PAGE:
June 15th, 2008, by Francesca
The bad news: this is a calorie bomb. Be warned and don't come complaining to me when those jeans don't fit; I won't have any of that.
The good news: it's super easy – messy, but easy – and there is no cooking involved. Oh, and you get a good upper body work-out, too, to offset some of those calories.
Warning: this contains raw eggs. I never worry about this, coming from the land of zabaglione and spaghetti alla carbonara, but if you do, consider using pasteurized eggs.Ingredients:
- egg yolks
- 100 g
- fine sugar
- 100 g
- unsalted butter
- 100 g
- unsweetened cocoa powder
- small glass of rum
- 150 g
- dry tea biscuits
- stainless steel or glass mixing bowl
- wooden spoon (reserved for desserts only)
A note about measurements:
If your scale doesn't do metric, remember 100 grams = about 3.5 ounces. If you have no scale, then I'm no help because I use metric or US systems based on the recipe at hand, but I hardly ever try to convert from one to the other. Brain hurts… but I should be more helpful after I take Applied Math next term.
Mix the sugar with the egg yolks until soft and light in color.
Incorporate the butter, preferably softened at room temperature. I am a little impatient and run it in the microwave oven until very soft, but stop before it melts as that changes the taste and texture. I also let it cool before using it, so it doesn't cook the egg yolks.
Start adding the cocoa powder through a strainer of your choice. Mix as you incorporate the cocoa powder. By the time you are halfway through the cocoa powder, the compound will be getting hard to stir. This is a good time to start adding the rum. I like to add a little at a time to adjust the consistency as needed. When it gets to a good point where I judge that I can start adding dry ingredients again, I resume adding the cocoa powder until it's all incorporated. You may need to add a few drops of rum again. Use your judgement.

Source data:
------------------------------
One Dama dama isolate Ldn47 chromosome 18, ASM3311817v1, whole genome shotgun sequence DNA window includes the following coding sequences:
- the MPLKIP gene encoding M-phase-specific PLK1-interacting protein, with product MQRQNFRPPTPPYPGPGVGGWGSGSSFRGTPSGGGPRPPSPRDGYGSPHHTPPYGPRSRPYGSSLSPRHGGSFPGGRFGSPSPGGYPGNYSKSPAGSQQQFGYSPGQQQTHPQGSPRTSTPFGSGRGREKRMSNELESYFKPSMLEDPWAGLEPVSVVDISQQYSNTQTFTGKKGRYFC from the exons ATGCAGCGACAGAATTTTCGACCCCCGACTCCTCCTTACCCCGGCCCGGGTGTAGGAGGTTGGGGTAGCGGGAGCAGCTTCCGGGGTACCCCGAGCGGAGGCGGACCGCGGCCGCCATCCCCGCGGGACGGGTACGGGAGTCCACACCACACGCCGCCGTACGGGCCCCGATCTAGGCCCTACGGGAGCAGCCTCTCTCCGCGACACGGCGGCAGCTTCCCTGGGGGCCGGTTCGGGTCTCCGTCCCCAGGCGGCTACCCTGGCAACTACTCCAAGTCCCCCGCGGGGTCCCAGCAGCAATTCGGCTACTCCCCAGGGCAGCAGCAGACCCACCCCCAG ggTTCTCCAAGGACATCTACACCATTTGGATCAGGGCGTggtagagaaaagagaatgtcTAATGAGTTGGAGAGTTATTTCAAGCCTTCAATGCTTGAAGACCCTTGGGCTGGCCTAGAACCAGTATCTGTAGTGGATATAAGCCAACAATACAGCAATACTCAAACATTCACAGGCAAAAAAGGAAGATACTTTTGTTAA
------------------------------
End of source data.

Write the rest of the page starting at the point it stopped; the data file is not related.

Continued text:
You should now have a dense, homogenous mixture, like a thick mud. Time to break those dry biscuits. Just crumble them with your hands, enough that you don't have huge pieces but not so that you end up with biscuit flour. You need chunks, because those are the pieces that look like little lard chunks when you cut your salame in slices.
Add the broken biscuits to your mixture and work it with your hands until everything is incorporated. Now take a sheet of aluminum foil and put your chocolate mud on it. Shape it like a salame (a long cylinder), wrap the foil around it and put in the freezer for 1h to 1h30', then move it to the fridge. This will get your salame to stiffen up as quickly as possible. If you are not in a hurry, you can simply put the salame in the fridge overnight. I am not really into the delayed gratification thing, so I go the freezer way.Possible variations
You can replace the rum with Amaretto di Saronno or another sweet liquor, or forgo alcohol altogether if children are involved. In that case, think of ways to keep the mixture moist enough, perhaps by using an extra egg yolk or a smaller ratio of dry ingredients. You've made desserts before; be creative.
You could also incorporate toasted almonds in the mix. Again, think of how this might affect the end result and compensate accordingly. I would probably reduce the amount of dry biscuits in that case.
Something I might try next time is a different packaging, maybe some kind of paper instead of the aluminum foil, but I am not sure yet. It depends on whether I can make the paper stick to the salame before and after cutting it in slices. I like to keep the external "peel" as it feels like the rind of real salame. Another reason is that salame al cioccolato is very buttery and easier to cut when wrapped in something.
Ah, yes… as MaryJo pointed out in a comment to yesterday's post, you may want to use your not-so-good knife to cut through the foil. The things I do before my morning caffeine…